Published on Feb 16, 2016
The objective: I was looking at crystal growth and how it would change if the formula was changed.The regular salt crystal formula works well. If I was to omit ammonia from the formula, would it allow the crystals to form properly? I also wanted to double the amount of ammonia to see if the crystals would form better.
For this project I needed 9 sponges, 9 bowls, Mrs. Stewarts bluing, table salt, ammonia, ruler, marker, camera, mixing glass and measuring spoons. I labeled the bowls IABC,IIABC, IIIABC (3 each) and put the same size sponge in each bowl.
Day one I mixed 2Tbls of each: bluing, salt, water, and poured this into IABC.
For bowls IIABC, I added 2 Tbls of ammonia to the formula and to bowls IIIABC added 4 Tbs of ammonia to the formula.
On day 2, I added 2 Tbls of salt to each bowl.
On day 3, I repeated day 1. Don't pour solution on the crystals or they will dissolve.
Group I started forming crystals in 5 hrs. This group had no ammonia and formed crystals that were hard and platelike instead of being soft and fluffy. They only formed .5mm up from the solution on the side of the bowl.
They formed crystals up to 2 mm on the sponge and were very sparse. The color was a yellowish tint. There wasn't any formation after 11 days. Group II started forming in 1 hour and it had 2 Tbls of ammonia in the formula.
Crystals formed up the side, over the lip, and down the outside of the bowl. Crystals formed up to 3 mm high and were snowwhite, solt, fluffy, and very dense. A lot of crystal sloughed off onto the table. The crystals stopped forming in 11 days.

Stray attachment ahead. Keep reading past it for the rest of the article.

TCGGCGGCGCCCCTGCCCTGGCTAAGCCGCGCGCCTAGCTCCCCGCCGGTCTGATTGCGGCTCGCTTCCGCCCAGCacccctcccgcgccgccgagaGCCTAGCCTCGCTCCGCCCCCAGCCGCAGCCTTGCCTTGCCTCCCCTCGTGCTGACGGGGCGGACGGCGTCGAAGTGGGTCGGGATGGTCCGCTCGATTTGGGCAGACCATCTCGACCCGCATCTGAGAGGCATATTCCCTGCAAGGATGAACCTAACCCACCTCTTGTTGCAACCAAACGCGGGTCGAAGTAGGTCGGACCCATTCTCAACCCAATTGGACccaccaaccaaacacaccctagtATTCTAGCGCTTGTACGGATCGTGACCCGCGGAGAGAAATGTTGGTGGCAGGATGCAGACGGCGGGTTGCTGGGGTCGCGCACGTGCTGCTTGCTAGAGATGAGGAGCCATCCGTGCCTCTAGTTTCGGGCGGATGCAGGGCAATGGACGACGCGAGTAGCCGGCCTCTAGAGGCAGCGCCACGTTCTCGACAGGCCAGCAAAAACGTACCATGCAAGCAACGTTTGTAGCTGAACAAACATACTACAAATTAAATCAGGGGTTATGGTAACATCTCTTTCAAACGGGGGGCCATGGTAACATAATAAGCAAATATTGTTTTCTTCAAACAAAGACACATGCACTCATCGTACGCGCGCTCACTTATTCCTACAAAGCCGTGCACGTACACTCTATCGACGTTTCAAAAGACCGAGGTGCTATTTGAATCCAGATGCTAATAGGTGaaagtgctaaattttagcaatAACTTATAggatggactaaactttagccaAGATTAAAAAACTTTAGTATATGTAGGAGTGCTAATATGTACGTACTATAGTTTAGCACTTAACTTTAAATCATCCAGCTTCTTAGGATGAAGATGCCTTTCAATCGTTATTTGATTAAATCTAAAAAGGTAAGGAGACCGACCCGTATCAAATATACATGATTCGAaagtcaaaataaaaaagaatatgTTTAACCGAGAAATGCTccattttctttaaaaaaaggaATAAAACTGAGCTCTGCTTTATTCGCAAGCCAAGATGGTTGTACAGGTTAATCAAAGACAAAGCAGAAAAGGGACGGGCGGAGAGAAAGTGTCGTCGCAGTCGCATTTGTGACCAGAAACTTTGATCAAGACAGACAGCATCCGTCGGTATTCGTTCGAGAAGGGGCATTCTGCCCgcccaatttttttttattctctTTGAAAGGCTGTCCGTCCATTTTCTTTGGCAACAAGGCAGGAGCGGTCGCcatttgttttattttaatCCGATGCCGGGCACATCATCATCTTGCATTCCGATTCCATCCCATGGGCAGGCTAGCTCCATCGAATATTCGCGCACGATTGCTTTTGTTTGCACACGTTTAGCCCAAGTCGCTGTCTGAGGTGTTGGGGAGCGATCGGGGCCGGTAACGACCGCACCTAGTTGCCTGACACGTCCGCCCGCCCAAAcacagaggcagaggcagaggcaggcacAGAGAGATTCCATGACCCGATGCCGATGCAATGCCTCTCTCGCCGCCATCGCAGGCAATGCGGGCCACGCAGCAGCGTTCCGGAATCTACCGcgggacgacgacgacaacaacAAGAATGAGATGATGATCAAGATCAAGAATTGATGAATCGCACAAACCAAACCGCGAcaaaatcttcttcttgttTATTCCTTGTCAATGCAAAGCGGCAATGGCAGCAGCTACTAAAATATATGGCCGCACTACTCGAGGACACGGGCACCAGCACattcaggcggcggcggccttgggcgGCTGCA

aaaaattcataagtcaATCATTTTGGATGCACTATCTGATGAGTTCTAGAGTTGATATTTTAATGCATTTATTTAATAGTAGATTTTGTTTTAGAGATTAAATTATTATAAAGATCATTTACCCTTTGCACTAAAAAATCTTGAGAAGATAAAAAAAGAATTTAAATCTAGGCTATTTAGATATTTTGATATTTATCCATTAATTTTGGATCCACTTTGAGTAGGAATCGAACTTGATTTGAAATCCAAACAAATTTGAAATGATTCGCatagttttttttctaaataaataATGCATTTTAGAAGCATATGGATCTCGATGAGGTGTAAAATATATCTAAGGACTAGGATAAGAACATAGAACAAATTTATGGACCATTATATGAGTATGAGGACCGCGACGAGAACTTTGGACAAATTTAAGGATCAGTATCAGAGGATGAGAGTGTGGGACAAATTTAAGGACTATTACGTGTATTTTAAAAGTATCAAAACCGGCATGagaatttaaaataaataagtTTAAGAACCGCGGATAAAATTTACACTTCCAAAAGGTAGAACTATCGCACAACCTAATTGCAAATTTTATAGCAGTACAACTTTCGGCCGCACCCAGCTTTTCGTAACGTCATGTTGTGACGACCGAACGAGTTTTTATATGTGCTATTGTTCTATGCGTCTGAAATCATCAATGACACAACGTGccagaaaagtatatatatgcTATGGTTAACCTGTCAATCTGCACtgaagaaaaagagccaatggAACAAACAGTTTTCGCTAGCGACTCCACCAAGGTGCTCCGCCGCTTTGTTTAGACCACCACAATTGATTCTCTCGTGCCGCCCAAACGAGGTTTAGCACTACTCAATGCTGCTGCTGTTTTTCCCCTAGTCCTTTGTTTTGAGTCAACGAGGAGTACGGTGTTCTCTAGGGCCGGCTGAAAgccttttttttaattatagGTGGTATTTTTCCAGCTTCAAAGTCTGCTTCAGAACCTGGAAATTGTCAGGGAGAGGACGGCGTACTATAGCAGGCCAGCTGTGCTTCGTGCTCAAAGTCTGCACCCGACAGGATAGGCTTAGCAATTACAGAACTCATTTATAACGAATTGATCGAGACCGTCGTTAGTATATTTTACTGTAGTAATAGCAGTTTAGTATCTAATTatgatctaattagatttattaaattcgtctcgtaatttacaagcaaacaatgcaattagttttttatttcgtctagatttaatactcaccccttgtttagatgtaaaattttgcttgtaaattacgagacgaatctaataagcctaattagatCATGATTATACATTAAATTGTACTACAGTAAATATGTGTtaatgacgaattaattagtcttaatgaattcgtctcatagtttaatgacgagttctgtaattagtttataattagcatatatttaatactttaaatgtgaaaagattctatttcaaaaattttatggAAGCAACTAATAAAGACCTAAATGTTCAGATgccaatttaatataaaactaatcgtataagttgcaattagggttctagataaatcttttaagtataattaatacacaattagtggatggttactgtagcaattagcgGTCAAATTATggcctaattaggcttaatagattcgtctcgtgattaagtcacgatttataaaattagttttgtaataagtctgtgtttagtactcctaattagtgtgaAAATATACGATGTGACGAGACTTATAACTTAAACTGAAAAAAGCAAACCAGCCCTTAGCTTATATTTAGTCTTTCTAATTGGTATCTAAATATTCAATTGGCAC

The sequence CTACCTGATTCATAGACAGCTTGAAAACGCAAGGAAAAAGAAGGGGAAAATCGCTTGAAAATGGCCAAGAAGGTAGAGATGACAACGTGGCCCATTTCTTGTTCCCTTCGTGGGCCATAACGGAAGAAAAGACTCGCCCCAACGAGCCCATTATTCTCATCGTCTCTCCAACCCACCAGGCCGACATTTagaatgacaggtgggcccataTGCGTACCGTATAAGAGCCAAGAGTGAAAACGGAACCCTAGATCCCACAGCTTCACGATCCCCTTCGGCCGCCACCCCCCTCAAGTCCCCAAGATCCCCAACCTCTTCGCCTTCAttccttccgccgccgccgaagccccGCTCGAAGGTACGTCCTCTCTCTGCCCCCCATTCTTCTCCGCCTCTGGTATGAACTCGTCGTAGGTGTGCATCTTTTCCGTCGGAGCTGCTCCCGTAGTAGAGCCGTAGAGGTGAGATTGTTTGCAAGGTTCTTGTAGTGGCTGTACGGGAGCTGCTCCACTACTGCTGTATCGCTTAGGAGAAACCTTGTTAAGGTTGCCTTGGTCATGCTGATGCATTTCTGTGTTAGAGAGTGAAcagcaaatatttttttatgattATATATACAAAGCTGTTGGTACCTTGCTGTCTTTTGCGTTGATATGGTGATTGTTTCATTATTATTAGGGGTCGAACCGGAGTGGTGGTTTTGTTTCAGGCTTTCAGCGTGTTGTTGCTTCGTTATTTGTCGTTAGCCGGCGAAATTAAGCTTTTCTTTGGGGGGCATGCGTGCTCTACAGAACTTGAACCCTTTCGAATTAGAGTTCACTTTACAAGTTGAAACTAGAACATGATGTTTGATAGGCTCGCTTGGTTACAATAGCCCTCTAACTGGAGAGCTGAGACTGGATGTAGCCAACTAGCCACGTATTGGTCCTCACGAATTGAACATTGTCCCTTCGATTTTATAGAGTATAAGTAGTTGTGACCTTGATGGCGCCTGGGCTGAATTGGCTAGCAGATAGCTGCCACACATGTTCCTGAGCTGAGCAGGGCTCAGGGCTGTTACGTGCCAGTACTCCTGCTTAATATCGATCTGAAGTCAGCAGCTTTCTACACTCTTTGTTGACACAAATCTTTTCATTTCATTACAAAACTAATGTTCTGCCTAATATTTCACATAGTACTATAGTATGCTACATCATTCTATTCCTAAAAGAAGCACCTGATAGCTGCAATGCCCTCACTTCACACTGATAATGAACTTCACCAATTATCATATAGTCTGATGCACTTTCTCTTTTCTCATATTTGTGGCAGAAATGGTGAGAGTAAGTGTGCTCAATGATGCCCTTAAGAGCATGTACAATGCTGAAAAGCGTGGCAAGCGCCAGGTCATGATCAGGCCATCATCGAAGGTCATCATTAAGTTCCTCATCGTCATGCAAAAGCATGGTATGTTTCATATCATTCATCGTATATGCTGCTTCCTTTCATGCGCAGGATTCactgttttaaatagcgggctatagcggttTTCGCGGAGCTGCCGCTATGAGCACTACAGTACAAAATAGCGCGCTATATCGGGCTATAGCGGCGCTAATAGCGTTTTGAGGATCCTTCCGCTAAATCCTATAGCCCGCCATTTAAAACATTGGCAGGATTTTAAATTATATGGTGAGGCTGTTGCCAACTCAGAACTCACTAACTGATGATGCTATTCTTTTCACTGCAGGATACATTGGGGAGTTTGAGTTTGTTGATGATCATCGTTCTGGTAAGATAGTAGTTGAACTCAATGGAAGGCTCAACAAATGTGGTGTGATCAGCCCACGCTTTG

Group III had the same results as group II except the cyrstals formed to 5 mm high. They started forming slower but ended up forming higher.
My conclusion is that the chemical reaction to form salt crystals is very complex. When there is no ammonia there is not the right ingredients to cause a chemical change to form salt crystals that look like the original salt formula, or form many crystals at all.
The regular formula had all of the right ingredients to casue a good chemical reaction and formed salt crystals very well. When the ammonia was doubled, the crystals didn't form as fast but they out performed in the end. The amount of ammonia does make a difference in forming salt crystals.
This project is to see how the amount of ammonia will affect the growth of salt crystals.
Science Fair Project done By Alison S. Mathis